Virginia


A Record of the Agee Family

A Record of the Agee Family

James W. Agee wrote this pamphlet as a way to publish the vital records of every known Agee. Unfortunately, at the time of publication, he estimates to have received only a quarter of responses to the cards he sent out. Since he only asked for vital records, that’s all he presents in this manuscript. He claims all living Agee’s, except one, could claim descent from “the 24″ who were the 24 children of James and Anthony Agee: Noah, James, Jacob, John, Hercules, Joseph, Rhoda, Ruth, Celia, Mary, Chloe, and Nancy, all children of James Agee; and Joshua, James, Daniel, Matthew, Jacob, John, Isaac, Joseph, Reuben, Anthony, Noah, and an unnamed daughter who married a ? Christian, all children of Andrew Agee.



Hart Family of Orange County NC

First Page of the Hart Family

This is a self published manuscript of the Hart Family from Orange County, North Carolina.

The great ancestor of the Hart family in the United States emigrated from London about 1690 and settled in Hanover County, Virginia, where he died leaving an only son, Thomas Hart, who was about eleven years of age when his father arrived in Virginia. Of the elder Thomas little is known except that he was a merchant and probably late in life, a blind man. This manuscript begins with the son, Thomas Hart, Jr. who married Susanna Rice. After the death of Thomas Jr., Susanna and all of her children: Thomas, John, Benjamin, David, Nathaniel, and Ann, moved to Orange County, North Carolina.



Appalachian Colonists from the Mediterranean Basin

1591 Floridae Americae Provinciae Map

Throughout the Southeastern United States can be found “old families” in rural areas whose appearance is not quite the same as the European or African peoples who colonized the region, but also not what a person with substantial indigenous ancestry looks like either. In earlier times they might have called themselves Cajun, Black Irish, Redbone,



Cindy Henderson’s DNA Results

Split View of Cindy Henderson's Ancestry

My mother is of Irish/German and Italian ancestry. Her father is a 1st generation Italian, the family is from Abruzzo Italy. The colonial line, her mother who is partially Irish/German was from Roane, TN. Her (grandmother) father’s family is from Old Fort McDowell NC. They moved to the Tennessee area. My father’s maternal line, his



Captivity and Escape of Mary Inglis (Ingles) – Indian Captivities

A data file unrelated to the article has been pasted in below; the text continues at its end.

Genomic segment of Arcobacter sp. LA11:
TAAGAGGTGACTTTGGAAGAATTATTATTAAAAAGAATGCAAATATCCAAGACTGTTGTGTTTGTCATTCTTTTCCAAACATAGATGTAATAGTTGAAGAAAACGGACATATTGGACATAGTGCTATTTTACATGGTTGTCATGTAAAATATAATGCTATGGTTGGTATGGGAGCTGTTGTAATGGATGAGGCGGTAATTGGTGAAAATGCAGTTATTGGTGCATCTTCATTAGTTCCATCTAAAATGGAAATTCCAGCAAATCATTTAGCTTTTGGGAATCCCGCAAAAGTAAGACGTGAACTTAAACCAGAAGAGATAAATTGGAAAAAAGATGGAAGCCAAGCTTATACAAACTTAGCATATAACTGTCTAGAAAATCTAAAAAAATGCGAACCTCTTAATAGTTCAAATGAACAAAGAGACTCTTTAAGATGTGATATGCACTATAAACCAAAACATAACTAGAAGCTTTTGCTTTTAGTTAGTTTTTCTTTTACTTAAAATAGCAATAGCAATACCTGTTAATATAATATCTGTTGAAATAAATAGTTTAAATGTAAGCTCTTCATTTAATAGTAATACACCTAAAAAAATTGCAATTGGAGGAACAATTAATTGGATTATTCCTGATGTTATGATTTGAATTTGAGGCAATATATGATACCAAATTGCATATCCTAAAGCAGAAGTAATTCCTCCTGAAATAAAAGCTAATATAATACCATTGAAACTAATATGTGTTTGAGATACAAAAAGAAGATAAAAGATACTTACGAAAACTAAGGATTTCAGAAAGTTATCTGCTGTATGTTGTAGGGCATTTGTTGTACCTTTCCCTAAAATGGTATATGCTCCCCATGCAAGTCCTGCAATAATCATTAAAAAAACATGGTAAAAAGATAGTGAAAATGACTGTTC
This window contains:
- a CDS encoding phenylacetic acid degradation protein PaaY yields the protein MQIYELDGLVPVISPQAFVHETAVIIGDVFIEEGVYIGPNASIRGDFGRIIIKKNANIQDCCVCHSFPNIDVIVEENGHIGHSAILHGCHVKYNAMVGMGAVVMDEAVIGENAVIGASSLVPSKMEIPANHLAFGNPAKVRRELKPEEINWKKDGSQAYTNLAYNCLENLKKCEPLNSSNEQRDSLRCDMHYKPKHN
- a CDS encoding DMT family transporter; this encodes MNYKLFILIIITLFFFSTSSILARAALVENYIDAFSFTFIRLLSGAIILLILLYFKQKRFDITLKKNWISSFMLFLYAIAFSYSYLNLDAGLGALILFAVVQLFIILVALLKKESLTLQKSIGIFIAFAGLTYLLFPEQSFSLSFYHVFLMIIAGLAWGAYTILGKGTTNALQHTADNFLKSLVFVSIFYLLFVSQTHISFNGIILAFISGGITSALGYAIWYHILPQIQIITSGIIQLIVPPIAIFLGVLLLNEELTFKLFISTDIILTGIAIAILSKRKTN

Mary Draper Ingles Chimney Plaque

The captivity of Mary Draper Inglis (Ingles) is a third person account of her captivity and eventual escape. Mary was captured by Shawnee Indians along with her two sons, and sister-in-law from Draper’s Meadow in 1755. She eventually made her escape, along with another dutch woman, a few months later. This is her story.



Genealogy of the Yeargan Family 1730-1890

The Yeargan Family

By the personal efforts of Leonidas Hilary Yeargan and Hilary H. L. Yeargan, two second cousins, who are great-grandsons of the original Rev. Andrew Yeargan, these memoirs have been obtained. The descent in this manuscript starts with Rev. Andrew Yeargan, who came from Wales about the year 1735 and settled in Virginia, ministering in the



North America Indian Names of Places in Mississippi, Alabama, Georgia, Florida, and Louisiana

The Indians all over this continent had names, traditions, religions, ceremonies, feasts, prayers, songs, dances all, more or less, with symbolism and allegory, adapted to circumstances, just as all other races of mankind. But the world has become so familiar with the continued and ridiculous publications in regard to everything touching upon that race of



Memoirs of the LeFlore Family

The Old Farm House: The Pioneer Home of a Choctaw Chief, Leflore, and of the Oak Hill School

The Cravat families of Choctaws are the descendants of John Cravat, a Frenchman, who came among the Choctaws at an early day, and was adopted among them by marriage. He had two daughters by his Choctaw wife, Nancy and Rebecca, both of whom became the wives of Louis LeFlore. His Choctaw wife dying he married a



Prominent White Men among the Chickasaws

Holmes Colbert

At an early day a few white men of culture and of good morals, fascinated with the wild and romantic freedom and simplicity of the Chickasaw life, cast their lot among that brave and patriotic nation of people. I read an article published in Mississippi a few years ago, which stated that a man by the name



Lord Dunmore’s War

Vandalia Colony

The war in 1774 with the Indians, known as “Dunmore’s War” had its origin from the murders committed upon Indians by the Virginians in the region of the upper Ohio.



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